Genre: Drama and War Running Time: 3 hrs. 7 min.
Release Date: March 3rd, 1915 MPAA Rating: Not Rated
Director: D.W. Griffith Actors: Lillian Gish, Mae Marsh, Henry Walthall, Miriam Cooper, Mary Alden, Ralph Lewis, George Seigmann, Walter Long, Robert Harron, Wallace Reid, Jos Henabery, Josephine Crowell
ased on Thomas Dixon’s novel “The Clansman,” the opening title cards (added upon a re-released exhibition) insist that offending audiences is not the intention, but rather to artistically express history and entertainment by showing “the dark side of wrong, that we may illuminate the bright side of virtue.” If the idea of war can be held in abhorrence after witnessing “The Birth of a Nation,” a worthwhile accomplishment has been made. To its creators, despite the controversial content (namely the dramatized, exaggerated heroism of the Ku Klux Klan), it’s held in the same creative liberty as the Bible and the works of Shakespeare. Indeed, among scholars and historians, the picture is considered a significant work, an outright classic, and among the greatest of all American films.
A single shot portrays the Africans who are brought to America to work on plantations. The next scene shows the abolitionists of the nineteenth century demanding their freedom. By 1860, the great Northern parliamentary leader, Austin Stoneman (Ralph Lewis), rises to power in the House of Representatives, introduced as he relaxes in Washington and Pennsylvania with his daughter Elsie (Lillian Gish), enjoying their wealth and luxury.
Meanwhile, in Piedmont, South Carolina, the Southern Cameron family is also well to do. Bennie Cameron (Henry Walthall) and elder sister Margaret Cameron (Miriam Cooper) await the arrival of visitors – the young Stoneman brothers. One falls in love with Margaret, while Ben is instantly enamored by Elsie’s photograph. Shortly after they depart, President Lincoln (Joseph Henabery) signs the proclamation and calls for volunteers to enforce the rule of the coming nation over the individual states. A grand ball sends off troops for glory at Bull Run, with three Cameron boys heading to war.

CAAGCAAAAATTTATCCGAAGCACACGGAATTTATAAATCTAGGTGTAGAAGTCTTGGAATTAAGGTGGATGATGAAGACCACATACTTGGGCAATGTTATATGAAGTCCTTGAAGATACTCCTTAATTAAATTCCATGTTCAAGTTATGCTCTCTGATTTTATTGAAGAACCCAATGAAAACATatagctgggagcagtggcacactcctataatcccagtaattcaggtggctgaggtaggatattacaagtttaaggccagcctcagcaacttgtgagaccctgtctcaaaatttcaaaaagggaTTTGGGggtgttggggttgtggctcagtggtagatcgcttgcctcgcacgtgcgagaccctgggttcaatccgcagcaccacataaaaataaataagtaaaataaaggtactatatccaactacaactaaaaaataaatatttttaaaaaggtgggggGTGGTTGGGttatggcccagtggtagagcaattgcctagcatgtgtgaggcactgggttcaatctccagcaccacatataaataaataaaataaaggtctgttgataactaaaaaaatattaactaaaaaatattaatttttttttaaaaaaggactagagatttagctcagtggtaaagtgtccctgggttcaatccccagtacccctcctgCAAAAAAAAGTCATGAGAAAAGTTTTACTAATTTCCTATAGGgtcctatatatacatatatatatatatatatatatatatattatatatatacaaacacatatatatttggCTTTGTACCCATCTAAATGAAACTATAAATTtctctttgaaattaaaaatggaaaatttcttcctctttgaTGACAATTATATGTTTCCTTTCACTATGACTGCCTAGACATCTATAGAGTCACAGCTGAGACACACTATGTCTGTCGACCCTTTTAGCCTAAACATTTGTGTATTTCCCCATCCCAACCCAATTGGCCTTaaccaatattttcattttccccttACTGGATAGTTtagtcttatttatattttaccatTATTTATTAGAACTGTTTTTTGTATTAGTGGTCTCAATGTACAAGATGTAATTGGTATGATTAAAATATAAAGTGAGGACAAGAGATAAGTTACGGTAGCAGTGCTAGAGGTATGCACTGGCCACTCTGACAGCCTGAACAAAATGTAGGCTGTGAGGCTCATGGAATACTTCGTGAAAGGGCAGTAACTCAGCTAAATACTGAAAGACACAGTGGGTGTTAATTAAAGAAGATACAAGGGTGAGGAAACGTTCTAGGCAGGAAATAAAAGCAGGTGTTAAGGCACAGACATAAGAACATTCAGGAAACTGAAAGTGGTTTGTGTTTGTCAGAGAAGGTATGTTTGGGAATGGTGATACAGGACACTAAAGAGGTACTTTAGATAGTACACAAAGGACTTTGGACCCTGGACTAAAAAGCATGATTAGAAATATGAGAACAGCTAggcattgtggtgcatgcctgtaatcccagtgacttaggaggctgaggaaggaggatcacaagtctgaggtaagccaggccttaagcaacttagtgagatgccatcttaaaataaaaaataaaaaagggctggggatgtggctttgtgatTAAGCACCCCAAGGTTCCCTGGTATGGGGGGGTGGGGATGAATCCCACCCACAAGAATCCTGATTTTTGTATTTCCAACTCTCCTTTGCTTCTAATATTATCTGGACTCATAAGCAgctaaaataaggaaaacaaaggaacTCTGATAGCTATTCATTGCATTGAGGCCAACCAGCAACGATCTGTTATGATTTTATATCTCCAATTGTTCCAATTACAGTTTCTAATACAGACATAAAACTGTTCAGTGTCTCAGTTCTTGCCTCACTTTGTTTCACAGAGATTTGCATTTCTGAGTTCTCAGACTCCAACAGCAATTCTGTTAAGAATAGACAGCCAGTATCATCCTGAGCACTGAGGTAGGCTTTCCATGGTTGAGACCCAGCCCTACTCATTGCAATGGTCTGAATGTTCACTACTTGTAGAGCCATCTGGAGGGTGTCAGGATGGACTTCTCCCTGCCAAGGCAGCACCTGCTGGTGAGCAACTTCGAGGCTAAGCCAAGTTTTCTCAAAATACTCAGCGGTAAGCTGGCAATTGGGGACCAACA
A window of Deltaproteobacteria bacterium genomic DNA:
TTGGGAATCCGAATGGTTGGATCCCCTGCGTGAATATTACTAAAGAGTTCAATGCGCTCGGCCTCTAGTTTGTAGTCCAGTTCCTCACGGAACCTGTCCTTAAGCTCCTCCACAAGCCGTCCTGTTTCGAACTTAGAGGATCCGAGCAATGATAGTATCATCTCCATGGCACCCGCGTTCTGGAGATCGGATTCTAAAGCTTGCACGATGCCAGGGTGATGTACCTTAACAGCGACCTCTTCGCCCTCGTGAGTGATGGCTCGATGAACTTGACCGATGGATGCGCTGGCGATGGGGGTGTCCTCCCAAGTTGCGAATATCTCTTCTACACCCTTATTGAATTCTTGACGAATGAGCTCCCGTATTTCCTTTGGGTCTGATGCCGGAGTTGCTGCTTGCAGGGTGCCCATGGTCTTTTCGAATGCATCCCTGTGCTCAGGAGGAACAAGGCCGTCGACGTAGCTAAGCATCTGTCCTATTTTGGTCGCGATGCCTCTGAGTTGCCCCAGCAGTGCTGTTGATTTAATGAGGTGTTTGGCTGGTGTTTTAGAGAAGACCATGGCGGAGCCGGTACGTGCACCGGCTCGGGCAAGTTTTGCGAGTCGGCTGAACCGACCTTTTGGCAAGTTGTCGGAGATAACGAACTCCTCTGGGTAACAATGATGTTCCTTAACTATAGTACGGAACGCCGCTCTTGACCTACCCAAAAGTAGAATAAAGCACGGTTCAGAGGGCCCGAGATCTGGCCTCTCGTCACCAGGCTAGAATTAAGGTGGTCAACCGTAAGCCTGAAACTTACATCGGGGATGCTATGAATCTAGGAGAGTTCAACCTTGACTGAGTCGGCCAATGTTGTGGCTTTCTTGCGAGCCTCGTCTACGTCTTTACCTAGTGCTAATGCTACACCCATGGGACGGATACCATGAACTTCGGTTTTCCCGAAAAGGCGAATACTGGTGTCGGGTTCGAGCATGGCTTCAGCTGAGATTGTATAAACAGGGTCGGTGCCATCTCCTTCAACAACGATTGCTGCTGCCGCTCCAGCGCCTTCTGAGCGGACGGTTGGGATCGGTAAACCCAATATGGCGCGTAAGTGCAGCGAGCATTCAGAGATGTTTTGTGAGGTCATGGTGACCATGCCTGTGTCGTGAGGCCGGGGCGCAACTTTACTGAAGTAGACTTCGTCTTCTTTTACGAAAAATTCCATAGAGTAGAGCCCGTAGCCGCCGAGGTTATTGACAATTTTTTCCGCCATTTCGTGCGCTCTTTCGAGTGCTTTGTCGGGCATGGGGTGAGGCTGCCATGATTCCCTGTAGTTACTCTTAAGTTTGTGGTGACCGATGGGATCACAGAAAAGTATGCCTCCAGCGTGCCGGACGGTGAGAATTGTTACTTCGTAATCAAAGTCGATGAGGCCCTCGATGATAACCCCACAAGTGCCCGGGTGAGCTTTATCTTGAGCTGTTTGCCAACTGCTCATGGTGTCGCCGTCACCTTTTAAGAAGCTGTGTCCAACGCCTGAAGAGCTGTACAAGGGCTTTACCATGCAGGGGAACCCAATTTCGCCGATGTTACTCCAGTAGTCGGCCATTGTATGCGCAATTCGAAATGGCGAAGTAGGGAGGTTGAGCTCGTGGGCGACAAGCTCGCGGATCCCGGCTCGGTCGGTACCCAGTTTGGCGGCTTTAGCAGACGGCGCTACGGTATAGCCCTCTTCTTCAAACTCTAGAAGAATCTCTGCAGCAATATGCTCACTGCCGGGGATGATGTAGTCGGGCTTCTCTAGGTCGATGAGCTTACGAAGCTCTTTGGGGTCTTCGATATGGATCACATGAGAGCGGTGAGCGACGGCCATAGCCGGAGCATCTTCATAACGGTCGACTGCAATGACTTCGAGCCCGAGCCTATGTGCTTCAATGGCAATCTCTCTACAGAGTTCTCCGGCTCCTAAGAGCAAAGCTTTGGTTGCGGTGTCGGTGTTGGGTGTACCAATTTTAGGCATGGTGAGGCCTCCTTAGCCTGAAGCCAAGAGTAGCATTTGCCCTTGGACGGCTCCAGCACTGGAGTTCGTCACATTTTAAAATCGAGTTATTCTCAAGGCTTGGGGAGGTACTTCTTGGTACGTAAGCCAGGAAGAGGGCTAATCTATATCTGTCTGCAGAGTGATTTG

Two and a half years later, on the front lines, Ben (“The little Colonel”) gets a letter from his youngest sister, Flora (Mae Marsh). But in South Carolina, black guerrillas, led by a scalawag white captain, ransack the Cameron’s home. Fortunately, the confederates arrive just in time to drive out the militia. At the same time, the Cameron sons and the Stoneman sons reunite, this time on the battlefield, which claims several of their lives. The bombardment of Atlanta, a misled food train and General Lee’s attempt to save it, the siege of Petersburg, and Ben’s final failed assault against the intrenchments of surviving son Captain Phil Stoneman (Elmer Clifton) are all chronicled as the film progresses. The little Colonel is wounded and transported to a Washington patents-office-turned-hospital, where Elsie coincidentally works as a military nurse. In 1865, General Lee surrenders at the Appomattox Court House, ending the Civil War.
But there is no instantaneous peace. Radical leaders (led by Austin Stoneman and his mulatto protégé Silas Lynch, played by George Seigmann) protest Lincoln’s plan for clemency toward the South, demanding that their commanders be hanged and that the defeated states be treated like conquered provinces. When Lincoln is assassinated, the Reconstruction Period takes a turn for the worse, inviting Northern exploiters (carpetbaggers), continued hatred, a determination by Northern radicals to punish the South for their use of slaves, and finally the formation of the Ku Klux Klan (inspired by black children being scared by white-sheeted ghost costumes) – a veritable empire of the South – to protect the Southern country from vengeful negroes and crusading extremists (the introduction to this second part uses excerpts from Woodrow Wilson’s “History of the American People”). For a long time, there would still be a very separate North and South – and the KKK’s defense against tyrannous black rule would spill more blood than Gettysburg.